Sue Monk Kidd: The Invention of Wings

by Rachel Baker on January 21, 2014

The Invention of Wings is a book about true historical figures. I had the opportunity to read the galley and truly great in all ways until the author left the south for the continuation of her characters’ stories. I felt the storytelling then became a bit weak, like maybe the level of research on the north wasn’t the same as what the author knew of the south. Maybe I expected more because the story was based on real people, but when it got to the part of the Grimke sisters’ lives that we do know a bit about, the storytelling stopped. In my humble opinion, this was a true shame. Kidd is a great story teller, and she just seemed to throw in the towel with a whole section of the book left.

That said, Jackie Cooper at the Huffington Post has a completely different opinion. I agree with a great amount of what he says, I just don’t feel the book is as good as a whole as he does.

Some books make you feel the author was having a great time writing them. Other books are ponderous and make you feel the author labored mightily to produce them. Then there are the books that exude the passion of the author. Such a book is The Invention of Wings by Sue Monk Kidd. This novel by the author of The Secret Life of Bees fairly bristles with intensity and each and every word in the story is a pulsating form of life upon the pages. This book is a sermon, a treatise, a pamphlet and a novel all wrapped up as one.

Kidd’s novel is based on the true story of the Grimke’ sisters of Charleston, South Carolina who lived during the 1800s. Sarah, the eldest sister, was presented with a slave girl of her own on her eleventh birthday. The girl’s name was Hetty Handful. Sarah knew at that young age slavery was wrong and she tried to refuse this gift but her domineering mother said no.

Check out the remainder of the article here:

Summary of the book:
Hetty “Handful” Grimke, an urban slave in early nineteenth century Charleston, yearns for life beyond the suffocating walls that enclose her within the wealthy Grimke household. The Grimke’s daughter, Sarah, has known from an early age she is meant to do something large in the world, but she is hemmed in by the limits imposed on women.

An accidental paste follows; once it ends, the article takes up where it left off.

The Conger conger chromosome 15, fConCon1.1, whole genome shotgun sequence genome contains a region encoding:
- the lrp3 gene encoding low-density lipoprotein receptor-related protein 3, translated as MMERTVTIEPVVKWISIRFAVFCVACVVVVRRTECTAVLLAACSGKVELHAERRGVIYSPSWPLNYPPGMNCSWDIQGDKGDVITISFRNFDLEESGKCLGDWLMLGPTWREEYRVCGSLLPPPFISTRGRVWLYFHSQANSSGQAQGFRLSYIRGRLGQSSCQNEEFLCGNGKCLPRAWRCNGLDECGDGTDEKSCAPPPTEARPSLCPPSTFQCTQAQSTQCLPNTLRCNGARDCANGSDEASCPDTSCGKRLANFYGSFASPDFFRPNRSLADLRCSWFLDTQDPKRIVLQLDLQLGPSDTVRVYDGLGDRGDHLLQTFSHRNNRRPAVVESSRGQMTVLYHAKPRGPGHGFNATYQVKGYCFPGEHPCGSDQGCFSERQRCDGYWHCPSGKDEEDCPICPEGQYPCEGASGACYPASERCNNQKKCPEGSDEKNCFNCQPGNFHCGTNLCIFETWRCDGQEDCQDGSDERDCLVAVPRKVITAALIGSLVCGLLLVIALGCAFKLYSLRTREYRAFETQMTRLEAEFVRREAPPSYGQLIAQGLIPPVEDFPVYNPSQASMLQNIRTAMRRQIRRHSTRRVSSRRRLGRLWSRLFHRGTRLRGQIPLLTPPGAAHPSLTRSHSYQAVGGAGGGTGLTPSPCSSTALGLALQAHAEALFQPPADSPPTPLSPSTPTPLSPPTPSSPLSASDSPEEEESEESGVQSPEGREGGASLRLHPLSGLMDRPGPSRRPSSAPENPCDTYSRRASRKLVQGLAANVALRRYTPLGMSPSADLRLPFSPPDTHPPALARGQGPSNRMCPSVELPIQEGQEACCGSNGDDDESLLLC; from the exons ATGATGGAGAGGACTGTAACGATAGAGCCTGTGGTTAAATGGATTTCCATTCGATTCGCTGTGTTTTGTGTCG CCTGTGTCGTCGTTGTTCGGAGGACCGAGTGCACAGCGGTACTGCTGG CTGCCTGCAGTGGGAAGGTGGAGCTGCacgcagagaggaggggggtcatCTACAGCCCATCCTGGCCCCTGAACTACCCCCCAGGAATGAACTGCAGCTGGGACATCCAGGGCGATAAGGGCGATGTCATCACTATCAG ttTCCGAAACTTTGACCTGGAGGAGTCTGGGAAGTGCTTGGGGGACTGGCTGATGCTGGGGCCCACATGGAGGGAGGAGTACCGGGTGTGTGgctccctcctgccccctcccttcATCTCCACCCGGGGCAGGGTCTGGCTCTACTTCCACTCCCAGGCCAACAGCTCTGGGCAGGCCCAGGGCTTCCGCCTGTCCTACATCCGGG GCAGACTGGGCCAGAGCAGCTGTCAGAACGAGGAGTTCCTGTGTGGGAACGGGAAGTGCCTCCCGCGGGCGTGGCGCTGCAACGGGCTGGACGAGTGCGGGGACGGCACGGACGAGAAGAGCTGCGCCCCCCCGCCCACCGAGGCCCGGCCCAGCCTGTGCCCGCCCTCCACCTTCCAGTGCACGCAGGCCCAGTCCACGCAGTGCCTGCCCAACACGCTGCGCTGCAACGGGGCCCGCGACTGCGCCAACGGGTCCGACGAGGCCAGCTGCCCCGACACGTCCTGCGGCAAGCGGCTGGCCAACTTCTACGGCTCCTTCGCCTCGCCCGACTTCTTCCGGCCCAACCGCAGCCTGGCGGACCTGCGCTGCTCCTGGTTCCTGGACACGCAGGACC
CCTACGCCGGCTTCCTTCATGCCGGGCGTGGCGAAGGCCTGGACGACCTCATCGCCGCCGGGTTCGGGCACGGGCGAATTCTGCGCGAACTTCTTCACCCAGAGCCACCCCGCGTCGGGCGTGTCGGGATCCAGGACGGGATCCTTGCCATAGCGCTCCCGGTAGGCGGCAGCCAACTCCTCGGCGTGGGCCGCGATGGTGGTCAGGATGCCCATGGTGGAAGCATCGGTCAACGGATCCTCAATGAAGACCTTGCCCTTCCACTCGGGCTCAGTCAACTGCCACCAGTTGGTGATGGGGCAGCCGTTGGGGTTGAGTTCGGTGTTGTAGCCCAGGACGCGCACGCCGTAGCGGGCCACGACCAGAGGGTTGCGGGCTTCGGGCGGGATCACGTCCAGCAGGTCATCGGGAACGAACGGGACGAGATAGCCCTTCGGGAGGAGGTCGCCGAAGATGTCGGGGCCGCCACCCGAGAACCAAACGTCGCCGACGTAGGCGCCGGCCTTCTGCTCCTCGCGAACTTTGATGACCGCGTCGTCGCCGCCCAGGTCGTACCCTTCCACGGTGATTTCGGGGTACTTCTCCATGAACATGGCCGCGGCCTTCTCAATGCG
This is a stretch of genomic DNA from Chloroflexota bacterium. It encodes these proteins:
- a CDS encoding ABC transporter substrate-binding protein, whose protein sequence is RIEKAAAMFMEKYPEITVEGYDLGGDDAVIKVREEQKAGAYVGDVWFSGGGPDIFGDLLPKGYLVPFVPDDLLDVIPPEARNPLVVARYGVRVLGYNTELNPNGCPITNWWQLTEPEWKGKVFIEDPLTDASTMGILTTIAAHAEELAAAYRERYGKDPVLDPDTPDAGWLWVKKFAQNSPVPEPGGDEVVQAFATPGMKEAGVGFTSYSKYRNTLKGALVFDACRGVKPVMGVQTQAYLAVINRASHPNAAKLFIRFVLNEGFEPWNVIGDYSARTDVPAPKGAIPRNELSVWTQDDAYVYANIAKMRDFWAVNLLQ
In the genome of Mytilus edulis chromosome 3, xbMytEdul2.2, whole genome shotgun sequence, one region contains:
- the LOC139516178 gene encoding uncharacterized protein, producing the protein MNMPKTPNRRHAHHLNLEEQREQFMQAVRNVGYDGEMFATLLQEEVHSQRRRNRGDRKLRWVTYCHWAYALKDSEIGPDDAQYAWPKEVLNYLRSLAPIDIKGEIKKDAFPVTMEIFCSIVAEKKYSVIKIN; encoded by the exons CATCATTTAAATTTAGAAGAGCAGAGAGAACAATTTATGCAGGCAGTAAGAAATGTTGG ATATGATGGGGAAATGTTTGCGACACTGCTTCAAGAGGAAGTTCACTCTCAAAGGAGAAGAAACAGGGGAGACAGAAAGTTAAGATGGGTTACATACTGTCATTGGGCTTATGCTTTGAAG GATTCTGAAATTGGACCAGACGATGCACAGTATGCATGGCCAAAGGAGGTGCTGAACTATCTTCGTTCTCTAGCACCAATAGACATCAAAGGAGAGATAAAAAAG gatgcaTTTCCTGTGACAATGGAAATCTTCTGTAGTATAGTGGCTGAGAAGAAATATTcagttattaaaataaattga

Kidd’s sweeping novel is set in motion on Sarah’s eleventh birthday, when she is given ownership of ten year old Handful, who is to be her handmaid.We follow their remarkable journeys over the next thirty five years, as both strive for a life of their own, dramatically shaping each other’s destinies and forming a complex relationship marked by guilt, defiance, estrangement and the uneasy ways of love.
As the stories build to a riveting climax, Handful will endure loss and sorrow, finding courage and a sense of self in the process. Sarah will experience crushed hopes, betrayal, unrequited love, and ostracism before leaving Charleston to find her place alongside her fearless younger sister, Angelina, as one of the early pioneers in the abolition and women’s rights movements.

Inspired by the historical figure of Sarah Grimke, Kidd goes beyond the record to flesh out the rich interior lives of all of her characters, both real and invented, including Handful’s cunning mother, Charlotte, who courts danger in her search for something better.
This exquisitely written novel is a triumph of storytelling that looks with unswerving eyes at a devastating wound in American history, through women whose struggles for liberation, empowerment, and expression will leave no reader unmoved.

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